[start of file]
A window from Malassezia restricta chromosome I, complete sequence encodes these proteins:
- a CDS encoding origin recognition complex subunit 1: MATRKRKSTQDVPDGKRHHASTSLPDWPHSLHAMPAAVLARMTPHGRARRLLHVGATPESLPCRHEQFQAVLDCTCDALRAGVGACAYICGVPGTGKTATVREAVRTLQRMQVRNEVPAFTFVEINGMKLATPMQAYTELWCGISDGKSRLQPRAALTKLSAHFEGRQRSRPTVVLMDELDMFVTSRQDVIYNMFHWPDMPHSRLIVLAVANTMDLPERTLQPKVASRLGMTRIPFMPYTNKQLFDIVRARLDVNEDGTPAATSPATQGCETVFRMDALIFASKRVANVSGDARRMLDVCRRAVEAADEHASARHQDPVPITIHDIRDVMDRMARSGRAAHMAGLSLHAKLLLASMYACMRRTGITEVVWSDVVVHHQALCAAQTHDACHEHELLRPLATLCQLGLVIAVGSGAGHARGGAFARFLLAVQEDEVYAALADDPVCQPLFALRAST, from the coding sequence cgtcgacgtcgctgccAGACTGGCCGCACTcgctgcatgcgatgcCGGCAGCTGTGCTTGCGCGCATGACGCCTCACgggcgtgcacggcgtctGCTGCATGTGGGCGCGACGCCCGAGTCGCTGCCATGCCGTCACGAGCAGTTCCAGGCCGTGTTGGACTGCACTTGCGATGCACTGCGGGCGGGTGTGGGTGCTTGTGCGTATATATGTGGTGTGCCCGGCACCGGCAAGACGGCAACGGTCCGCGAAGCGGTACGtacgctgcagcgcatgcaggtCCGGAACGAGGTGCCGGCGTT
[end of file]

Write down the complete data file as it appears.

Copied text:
A window from Malassezia restricta chromosome I, complete sequence encodes these proteins:
- a CDS encoding origin recognition complex subunit 1: MATRKRKSTQDVPDGKRHHASTSLPDWPHSLHAMPAAVLARMTPHGRARRLLHVGATPESLPCRHEQFQAVLDCTCDALRAGVGACAYICGVPGTGKTATVREAVRTLQRMQVRNEVPAFTFVEINGMKLATPMQAYTELWCGISDGKSRLQPRAALTKLSAHFEGRQRSRPTVVLMDELDMFVTSRQDVIYNMFHWPDMPHSRLIVLAVANTMDLPERTLQPKVASRLGMTRIPFMPYTNKQLFDIVRARLDVNEDGTPAATSPATQGCETVFRMDALIFASKRVANVSGDARRMLDVCRRAVEAADEHASARHQDPVPITIHDIRDVMDRMARSGRAAHMAGLSLHAKLLLASMYACMRRTGITEVVWSDVVVHHQALCAAQTHDACHEHELLRPLATLCQLGLVIAVGSGAGHARGGAFARFLLAVQEDEVYAALADDPVCQPLFALRAST, from the coding sequence cgtcgacgtcgctgccAGACTGGCCGCACTcgctgcatgcgatgcCGGCAGCTGTGCTTGCGCGCATGACGCCTCACgggcgtgcacggcgtctGCTGCATGTGGGCGCGACGCCCGAGTCGCTGCCATGCCGTCACGAGCAGTTCCAGGCCGTGTTGGACTGCACTTGCGATGCACTGCGGGCGGGTGTGGGTGCTTGTGCGTATATATGTGGTGTGCCCGGCACCGGCAAGACGGCAACGGTCCGCGAAGCGGTACGtacgctgcagcgcatgcaggtCCGGAACGAGGTGCCGGCGTT